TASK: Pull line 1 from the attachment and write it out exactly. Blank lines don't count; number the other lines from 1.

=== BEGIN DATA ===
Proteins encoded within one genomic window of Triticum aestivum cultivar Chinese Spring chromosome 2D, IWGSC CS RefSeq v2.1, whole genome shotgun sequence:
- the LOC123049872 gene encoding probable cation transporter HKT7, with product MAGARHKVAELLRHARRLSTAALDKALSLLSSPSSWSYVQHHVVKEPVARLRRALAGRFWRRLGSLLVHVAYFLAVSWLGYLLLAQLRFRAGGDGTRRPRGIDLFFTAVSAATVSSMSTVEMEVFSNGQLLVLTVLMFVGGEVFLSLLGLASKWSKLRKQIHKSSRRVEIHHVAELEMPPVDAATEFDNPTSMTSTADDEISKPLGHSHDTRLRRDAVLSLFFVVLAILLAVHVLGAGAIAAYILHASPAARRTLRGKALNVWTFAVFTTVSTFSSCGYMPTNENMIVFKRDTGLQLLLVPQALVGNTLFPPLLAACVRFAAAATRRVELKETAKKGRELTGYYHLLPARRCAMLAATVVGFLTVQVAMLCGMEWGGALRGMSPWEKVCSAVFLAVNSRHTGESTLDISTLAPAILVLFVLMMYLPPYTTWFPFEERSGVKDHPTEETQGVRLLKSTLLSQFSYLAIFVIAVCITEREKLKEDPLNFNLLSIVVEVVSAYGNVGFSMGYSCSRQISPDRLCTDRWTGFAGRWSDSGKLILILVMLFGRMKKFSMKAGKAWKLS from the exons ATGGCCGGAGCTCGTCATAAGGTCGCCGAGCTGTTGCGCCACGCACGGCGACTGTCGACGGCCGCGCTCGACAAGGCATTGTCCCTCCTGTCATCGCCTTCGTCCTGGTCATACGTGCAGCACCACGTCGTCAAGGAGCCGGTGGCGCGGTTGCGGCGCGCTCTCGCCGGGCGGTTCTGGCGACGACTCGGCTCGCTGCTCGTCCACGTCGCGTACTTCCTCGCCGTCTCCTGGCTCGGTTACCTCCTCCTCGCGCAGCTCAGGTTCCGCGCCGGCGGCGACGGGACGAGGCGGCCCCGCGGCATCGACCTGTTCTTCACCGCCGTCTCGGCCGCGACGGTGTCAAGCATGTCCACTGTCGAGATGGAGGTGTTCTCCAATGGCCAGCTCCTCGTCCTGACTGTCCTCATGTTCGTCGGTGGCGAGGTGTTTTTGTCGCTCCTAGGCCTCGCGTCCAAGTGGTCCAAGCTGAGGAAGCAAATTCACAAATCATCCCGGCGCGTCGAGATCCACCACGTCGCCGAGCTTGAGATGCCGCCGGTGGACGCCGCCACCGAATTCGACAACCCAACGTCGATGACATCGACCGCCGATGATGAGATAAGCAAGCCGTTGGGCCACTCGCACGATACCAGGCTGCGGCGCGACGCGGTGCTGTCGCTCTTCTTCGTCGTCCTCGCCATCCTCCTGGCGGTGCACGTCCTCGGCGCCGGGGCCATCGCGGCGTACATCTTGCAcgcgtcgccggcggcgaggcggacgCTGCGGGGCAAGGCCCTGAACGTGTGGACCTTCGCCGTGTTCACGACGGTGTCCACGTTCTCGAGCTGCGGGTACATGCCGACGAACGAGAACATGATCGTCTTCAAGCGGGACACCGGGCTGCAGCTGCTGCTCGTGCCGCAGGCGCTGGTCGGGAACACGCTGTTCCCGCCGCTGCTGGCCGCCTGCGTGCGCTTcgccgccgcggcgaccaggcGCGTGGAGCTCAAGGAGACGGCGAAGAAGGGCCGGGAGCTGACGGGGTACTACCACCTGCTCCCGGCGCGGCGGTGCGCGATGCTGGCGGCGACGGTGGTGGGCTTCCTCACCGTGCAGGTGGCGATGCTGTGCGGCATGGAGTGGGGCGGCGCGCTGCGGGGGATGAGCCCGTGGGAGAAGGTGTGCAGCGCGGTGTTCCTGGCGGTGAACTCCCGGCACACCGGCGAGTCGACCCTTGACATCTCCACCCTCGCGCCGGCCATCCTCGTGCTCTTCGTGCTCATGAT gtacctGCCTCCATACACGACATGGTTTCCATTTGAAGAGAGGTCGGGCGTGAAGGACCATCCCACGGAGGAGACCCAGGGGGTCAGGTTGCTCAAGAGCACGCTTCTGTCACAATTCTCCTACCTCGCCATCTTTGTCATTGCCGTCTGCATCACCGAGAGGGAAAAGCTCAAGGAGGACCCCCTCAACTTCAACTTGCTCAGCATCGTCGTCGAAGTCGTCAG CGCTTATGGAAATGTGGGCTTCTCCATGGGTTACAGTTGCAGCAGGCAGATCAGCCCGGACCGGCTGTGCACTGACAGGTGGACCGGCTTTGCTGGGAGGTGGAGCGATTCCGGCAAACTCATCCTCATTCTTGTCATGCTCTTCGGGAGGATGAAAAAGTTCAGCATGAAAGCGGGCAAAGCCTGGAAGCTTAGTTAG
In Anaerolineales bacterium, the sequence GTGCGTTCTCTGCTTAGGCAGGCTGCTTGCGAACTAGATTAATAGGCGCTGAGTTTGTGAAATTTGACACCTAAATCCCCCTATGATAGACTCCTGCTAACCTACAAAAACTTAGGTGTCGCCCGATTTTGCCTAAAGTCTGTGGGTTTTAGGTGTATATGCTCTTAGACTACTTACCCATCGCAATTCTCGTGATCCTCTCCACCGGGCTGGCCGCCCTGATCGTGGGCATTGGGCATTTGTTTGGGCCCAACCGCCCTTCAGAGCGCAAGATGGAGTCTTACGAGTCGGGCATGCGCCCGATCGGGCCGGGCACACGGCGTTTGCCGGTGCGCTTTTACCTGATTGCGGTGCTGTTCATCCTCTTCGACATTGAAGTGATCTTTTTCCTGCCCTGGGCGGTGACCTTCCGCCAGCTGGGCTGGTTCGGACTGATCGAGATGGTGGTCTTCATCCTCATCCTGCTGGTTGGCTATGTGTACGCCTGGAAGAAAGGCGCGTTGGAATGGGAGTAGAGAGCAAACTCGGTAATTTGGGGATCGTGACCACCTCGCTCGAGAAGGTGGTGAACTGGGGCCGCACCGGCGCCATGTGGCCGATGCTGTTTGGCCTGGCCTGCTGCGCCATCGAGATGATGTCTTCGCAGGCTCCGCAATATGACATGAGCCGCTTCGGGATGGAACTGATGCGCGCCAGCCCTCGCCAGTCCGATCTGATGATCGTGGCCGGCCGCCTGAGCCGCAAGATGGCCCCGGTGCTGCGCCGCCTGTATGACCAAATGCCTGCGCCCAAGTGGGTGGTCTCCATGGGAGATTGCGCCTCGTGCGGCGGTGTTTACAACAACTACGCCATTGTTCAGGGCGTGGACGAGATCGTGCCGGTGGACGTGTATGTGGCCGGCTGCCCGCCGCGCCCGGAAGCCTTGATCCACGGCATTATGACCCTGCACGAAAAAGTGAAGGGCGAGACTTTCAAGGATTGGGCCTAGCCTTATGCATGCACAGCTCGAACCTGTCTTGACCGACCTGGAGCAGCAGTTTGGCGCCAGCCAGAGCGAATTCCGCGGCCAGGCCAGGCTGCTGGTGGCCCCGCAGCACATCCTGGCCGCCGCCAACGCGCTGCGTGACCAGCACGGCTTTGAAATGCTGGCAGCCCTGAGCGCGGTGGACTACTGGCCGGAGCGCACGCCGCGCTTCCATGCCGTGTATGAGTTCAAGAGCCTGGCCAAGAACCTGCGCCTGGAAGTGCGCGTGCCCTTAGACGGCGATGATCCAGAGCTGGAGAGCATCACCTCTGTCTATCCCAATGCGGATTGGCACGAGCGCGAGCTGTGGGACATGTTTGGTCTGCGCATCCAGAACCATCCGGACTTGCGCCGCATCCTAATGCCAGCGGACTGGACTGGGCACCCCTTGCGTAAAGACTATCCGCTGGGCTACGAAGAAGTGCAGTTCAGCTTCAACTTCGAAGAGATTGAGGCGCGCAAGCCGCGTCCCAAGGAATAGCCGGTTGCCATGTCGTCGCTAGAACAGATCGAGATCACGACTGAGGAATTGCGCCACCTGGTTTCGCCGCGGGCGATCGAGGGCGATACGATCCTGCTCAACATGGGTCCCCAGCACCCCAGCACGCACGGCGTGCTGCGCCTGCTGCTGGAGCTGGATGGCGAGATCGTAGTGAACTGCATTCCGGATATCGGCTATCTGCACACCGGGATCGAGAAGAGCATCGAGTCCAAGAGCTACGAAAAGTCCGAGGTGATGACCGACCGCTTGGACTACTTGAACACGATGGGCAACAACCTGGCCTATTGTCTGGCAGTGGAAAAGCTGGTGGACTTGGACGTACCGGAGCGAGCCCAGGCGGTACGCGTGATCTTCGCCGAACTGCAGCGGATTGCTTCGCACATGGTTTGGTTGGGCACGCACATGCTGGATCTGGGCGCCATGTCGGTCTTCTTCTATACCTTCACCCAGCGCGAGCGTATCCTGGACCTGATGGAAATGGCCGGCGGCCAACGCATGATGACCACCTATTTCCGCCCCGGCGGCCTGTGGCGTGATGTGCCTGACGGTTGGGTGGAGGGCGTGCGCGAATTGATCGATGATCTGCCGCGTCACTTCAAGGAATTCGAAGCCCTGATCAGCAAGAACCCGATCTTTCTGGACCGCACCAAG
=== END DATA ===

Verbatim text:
Proteins encoded within one genomic window of Triticum aestivum cultivar Chinese Spring chromosome 2D, IWGSC CS RefSeq v2.1, whole genome shotgun sequence: